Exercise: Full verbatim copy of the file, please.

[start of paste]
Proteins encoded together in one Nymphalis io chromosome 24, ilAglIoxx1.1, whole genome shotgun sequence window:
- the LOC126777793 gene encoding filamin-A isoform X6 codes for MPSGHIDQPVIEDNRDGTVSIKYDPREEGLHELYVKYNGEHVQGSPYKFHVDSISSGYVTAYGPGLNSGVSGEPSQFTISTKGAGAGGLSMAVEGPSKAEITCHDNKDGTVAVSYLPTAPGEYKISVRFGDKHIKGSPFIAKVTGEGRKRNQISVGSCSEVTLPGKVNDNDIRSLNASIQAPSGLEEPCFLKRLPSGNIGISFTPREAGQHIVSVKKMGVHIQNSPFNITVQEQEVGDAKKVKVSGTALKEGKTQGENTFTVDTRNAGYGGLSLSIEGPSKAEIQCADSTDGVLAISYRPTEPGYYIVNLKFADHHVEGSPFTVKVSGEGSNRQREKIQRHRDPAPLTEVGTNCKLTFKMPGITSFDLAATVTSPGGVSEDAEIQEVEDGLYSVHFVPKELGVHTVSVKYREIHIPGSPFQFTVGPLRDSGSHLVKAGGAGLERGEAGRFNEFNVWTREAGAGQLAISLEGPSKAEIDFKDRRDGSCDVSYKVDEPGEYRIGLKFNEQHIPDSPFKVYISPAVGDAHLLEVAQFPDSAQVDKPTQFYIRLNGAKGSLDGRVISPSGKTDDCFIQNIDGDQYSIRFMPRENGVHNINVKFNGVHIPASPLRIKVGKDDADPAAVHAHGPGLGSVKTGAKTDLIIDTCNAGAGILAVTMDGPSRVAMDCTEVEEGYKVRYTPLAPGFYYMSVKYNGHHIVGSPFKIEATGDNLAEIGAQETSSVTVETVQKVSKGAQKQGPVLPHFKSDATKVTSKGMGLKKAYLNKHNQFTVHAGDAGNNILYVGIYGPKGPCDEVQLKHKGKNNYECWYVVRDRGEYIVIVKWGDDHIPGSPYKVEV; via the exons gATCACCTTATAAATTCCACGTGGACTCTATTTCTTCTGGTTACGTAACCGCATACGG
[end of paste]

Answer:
Proteins encoded together in one Nymphalis io chromosome 24, ilAglIoxx1.1, whole genome shotgun sequence window:
- the LOC126777793 gene encoding filamin-A isoform X6 codes for MPSGHIDQPVIEDNRDGTVSIKYDPREEGLHELYVKYNGEHVQGSPYKFHVDSISSGYVTAYGPGLNSGVSGEPSQFTISTKGAGAGGLSMAVEGPSKAEITCHDNKDGTVAVSYLPTAPGEYKISVRFGDKHIKGSPFIAKVTGEGRKRNQISVGSCSEVTLPGKVNDNDIRSLNASIQAPSGLEEPCFLKRLPSGNIGISFTPREAGQHIVSVKKMGVHIQNSPFNITVQEQEVGDAKKVKVSGTALKEGKTQGENTFTVDTRNAGYGGLSLSIEGPSKAEIQCADSTDGVLAISYRPTEPGYYIVNLKFADHHVEGSPFTVKVSGEGSNRQREKIQRHRDPAPLTEVGTNCKLTFKMPGITSFDLAATVTSPGGVSEDAEIQEVEDGLYSVHFVPKELGVHTVSVKYREIHIPGSPFQFTVGPLRDSGSHLVKAGGAGLERGEAGRFNEFNVWTREAGAGQLAISLEGPSKAEIDFKDRRDGSCDVSYKVDEPGEYRIGLKFNEQHIPDSPFKVYISPAVGDAHLLEVAQFPDSAQVDKPTQFYIRLNGAKGSLDGRVISPSGKTDDCFIQNIDGDQYSIRFMPRENGVHNINVKFNGVHIPASPLRIKVGKDDADPAAVHAHGPGLGSVKTGAKTDLIIDTCNAGAGILAVTMDGPSRVAMDCTEVEEGYKVRYTPLAPGFYYMSVKYNGHHIVGSPFKIEATGDNLAEIGAQETSSVTVETVQKVSKGAQKQGPVLPHFKSDATKVTSKGMGLKKAYLNKHNQFTVHAGDAGNNILYVGIYGPKGPCDEVQLKHKGKNNYECWYVVRDRGEYIVIVKWGDDHIPGSPYKVEV; via the exons gATCACCTTATAAATTCCACGTGGACTCTATTTCTTCTGGTTACGTAACCGCATACGG